Economists obsessed for a long time with how children gain standard cognitive skills such as reading and counting, because we know those skills translate into better livelihoods later on. It has recently dawned on us that soft skills, such as resilience, patience, and initiative are equally, if not more helpful in life.[vii] Parents teach all these skills to some extent, but by putting in the time and using basic props like books and toys, they can accelerate their children’s learning. Recent studies – again, based on rigorous randomised trials – show that enriching parent-children interactions can produce important gains in cognitive and socio-emotional development. For instance, a program in Colombia showed mothers how to spend quality time with their babies, including reading and playing with home-made toys.[viii] Those babies quickly got better at verbal and non-verbal communication, and became more responsive and easier to pacify in social interactions. The gains were larger for children from deprived families.
A counter-argument is that many environmental effects are short run. You can force your boy to study, but as an adult, nature will out and his idiocy will reassert itself. Maybe, but ‘short run’ outcomes like exams matter to a child’s future! A halfwit with a degree earns more money than one without. He may even rise to political prominence. And some environmental effects linger on. When mothers of growth-stunted children in 1980s Jamaica were taught how to engage their children with home activities to provide cognitive and psychosocial stimulation, their children caught up with their peers.[ix] Twenty years later, those children were still earning more than the control group.
The bottom line is this: how much and what you say to your child from their first few days literally carves new paths in their brain. We know this from research on speech development. When mothers responded to their babies’ cues with the most basic vocalisations, they accelerated their children’s language development.[x] So go ahead and babble along with your toddler.
Parents matter and they make a difference
The record of parenting ‘experts’ is inglorious. In the 1930s, mums were told that cuddling their children would raise a dependent sissy. In the 1950s, autism was blamed on ‘refrigerator mothers’. Harris and Plomin offer a refreshing, libertarian alternative. Relax! Parenting makes no difference. Just be nice. Unfortunately, this siren message is no more accurate than the previous ones. We all have good reasons to try very hard to bring our children up right.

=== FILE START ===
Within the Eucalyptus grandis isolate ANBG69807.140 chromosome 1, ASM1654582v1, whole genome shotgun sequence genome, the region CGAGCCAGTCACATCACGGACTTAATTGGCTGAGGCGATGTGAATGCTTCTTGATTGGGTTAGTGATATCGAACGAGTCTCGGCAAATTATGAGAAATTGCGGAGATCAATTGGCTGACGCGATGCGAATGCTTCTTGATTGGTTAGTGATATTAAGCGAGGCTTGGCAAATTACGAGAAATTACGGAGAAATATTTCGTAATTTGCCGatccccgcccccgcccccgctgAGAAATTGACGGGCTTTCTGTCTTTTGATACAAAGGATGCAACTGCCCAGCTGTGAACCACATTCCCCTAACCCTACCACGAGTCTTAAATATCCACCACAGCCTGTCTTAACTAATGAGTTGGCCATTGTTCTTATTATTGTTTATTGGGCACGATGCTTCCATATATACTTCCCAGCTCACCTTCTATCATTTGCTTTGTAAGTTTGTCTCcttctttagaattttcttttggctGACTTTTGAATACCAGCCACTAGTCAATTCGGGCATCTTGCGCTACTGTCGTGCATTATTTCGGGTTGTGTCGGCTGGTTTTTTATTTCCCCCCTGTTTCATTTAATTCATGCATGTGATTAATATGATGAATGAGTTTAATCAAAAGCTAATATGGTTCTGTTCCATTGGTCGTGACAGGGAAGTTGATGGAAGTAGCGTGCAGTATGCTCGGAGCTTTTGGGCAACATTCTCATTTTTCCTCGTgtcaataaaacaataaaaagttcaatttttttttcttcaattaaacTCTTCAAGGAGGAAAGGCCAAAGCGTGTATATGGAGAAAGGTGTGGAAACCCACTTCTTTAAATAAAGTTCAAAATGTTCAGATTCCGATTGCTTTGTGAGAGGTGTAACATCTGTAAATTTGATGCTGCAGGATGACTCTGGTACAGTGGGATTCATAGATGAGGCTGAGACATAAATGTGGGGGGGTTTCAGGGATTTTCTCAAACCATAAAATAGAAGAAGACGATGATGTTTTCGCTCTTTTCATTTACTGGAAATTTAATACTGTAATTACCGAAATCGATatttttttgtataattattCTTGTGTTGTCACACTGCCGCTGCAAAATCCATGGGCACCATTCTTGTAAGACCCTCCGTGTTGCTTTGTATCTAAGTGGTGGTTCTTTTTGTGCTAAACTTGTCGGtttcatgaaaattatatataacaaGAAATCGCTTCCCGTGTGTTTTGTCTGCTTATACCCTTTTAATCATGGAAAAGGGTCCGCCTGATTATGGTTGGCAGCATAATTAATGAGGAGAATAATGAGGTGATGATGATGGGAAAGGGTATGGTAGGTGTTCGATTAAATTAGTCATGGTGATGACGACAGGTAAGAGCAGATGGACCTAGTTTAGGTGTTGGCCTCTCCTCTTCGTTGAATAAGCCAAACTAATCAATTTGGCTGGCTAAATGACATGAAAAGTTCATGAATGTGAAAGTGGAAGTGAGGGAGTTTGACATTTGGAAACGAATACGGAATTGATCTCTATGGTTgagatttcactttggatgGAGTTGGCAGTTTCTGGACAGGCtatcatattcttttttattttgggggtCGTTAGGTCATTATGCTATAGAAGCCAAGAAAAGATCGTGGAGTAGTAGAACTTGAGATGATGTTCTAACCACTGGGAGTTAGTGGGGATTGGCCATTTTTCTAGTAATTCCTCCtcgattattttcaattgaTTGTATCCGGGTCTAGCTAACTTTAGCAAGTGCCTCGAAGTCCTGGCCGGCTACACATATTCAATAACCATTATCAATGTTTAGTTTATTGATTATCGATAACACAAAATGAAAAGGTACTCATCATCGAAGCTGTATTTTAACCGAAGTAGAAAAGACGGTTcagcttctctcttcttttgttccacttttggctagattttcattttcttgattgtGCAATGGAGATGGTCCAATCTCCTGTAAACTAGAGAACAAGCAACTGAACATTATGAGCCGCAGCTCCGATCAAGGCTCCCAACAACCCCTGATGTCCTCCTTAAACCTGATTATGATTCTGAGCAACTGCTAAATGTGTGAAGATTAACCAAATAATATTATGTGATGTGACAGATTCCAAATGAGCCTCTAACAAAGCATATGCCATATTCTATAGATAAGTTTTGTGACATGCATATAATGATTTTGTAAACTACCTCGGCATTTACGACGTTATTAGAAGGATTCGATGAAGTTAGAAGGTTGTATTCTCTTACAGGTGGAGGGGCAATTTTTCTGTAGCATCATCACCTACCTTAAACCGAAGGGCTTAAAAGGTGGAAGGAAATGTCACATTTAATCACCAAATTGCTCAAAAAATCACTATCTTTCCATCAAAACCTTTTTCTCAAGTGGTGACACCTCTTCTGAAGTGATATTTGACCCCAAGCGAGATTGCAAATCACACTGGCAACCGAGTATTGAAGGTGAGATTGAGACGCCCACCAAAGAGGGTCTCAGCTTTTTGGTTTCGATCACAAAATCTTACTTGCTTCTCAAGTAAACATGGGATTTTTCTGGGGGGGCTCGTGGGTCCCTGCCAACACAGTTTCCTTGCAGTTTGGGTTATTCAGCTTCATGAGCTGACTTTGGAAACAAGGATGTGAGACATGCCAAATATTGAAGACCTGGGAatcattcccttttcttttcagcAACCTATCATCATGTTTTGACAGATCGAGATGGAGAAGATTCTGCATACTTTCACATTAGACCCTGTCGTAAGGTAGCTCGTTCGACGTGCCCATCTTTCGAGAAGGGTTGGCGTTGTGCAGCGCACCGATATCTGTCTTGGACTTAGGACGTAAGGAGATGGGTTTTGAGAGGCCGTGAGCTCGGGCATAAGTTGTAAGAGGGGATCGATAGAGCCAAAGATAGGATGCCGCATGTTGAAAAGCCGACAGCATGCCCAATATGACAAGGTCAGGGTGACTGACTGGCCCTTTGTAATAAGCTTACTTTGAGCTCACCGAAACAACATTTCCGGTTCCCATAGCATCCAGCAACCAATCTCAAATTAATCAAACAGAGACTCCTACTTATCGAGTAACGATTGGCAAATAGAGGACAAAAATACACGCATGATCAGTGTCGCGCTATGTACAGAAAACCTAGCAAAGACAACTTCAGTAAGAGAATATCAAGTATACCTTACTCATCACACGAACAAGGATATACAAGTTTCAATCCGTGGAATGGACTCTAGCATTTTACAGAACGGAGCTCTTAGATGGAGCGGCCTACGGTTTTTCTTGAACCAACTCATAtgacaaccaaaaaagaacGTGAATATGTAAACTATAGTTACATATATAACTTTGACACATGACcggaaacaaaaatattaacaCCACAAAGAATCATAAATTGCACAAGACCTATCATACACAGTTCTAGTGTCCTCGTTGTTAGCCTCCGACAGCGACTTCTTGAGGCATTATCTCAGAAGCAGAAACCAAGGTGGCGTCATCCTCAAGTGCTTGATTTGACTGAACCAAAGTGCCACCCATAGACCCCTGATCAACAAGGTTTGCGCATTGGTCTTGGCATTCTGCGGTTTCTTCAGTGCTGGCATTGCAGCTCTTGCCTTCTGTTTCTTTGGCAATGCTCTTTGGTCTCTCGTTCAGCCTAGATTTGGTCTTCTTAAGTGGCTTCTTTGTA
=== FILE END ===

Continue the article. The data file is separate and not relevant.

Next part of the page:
It can be hard to extract advice from science. Science is great! But upbringing is complicated. We don’t understand it very well. Scientists are one-eyed. They focus on their particular research methods, bypass what doesn’t fit, come up with an elegant theory, and foist it on the world. The ‘no difference’ thesis is the latest. Like the ‘nothing works’ thesis in crime prevention, it is, despite its surface cheeriness, a counsel of despair. Like that thesis, it’s false. The whole debate has probably made little impression on most parents. But many people – maybe you, dear reader – think hard about parenting, and want to follow the best, latest evidence. Don’t be misled. Parenting has consequences.
David Hugh-Jones is an associate professor in the School of Economics at the University of East Anglia. [email protected]. Twitter: @davidhughjones
Oana Borcan is an Associate Professor in economics at the University of East Anglia. [email protected]
[ii] Fisher, N. (2019), Just what makes us who we are?, The Psychologist. https://thepsychologist.bps.org.uk/just-what-makes-us-who-we-are
[iii] Gould, E. D., Simhon, A., & Weinberg, B. A. (2019). Does parent quality matter? Evidence on the transmission of human capital using variation in parental influence from death, divorce, and family size. Journal of Labor Economics, 38(2), 569–610
[iv] See e.g. Bowlby J (1969). Attachment and Loss (Basic Books, New York) Vol 1.
Ainsworth, MDS and J Bowlby (1965) Child Care and the Growth of Love (Penguin Books, London).
[v] Keller, H (2018) Universality claim of attachment theory: Children’s socioemotional development across cultures. Proceedings of the National Academy of Science, 115 (45) 11414-11419
[vi] Jeong J, Franchett EE, Ramos de Oliveira CV, Rehmani K, Yousafzai AK (2021) Parenting interventions to promote early child development in the first three years of life: A global systematic review and meta-analysis. PLOS Medicine 18(5): e1003602.
Heckman, James. (2006). Skill Formation and the Economics of Investing in Disadvantaged Children. Science (New York, N.Y.). 312. 1900-2. 10.1126/science.1128898.
ATTANASIO, O., BAKER-HENNINGHAM, H., BERNAL, R., (2018), Early Stimulation and Nutrition: The Impacts of a Scalable Intervention, (NBER WP 25059).
Gertler P, Heckman J, Pinto R, et al. Labor market returns to an early childhood stimulation intervention in Jamaica. Science. 2014;344(6187):998-1001. doi:10.1126/science.1251178
[x] Gros-Louis et al., 2014. J. Gros-Louis, M.J. West, A.P. King, Maternal responsiveness and the development of directed vocalizing in social interactions. Infancy, 19 (4) (2014), pp. 385-408, 10.1111/infa.12054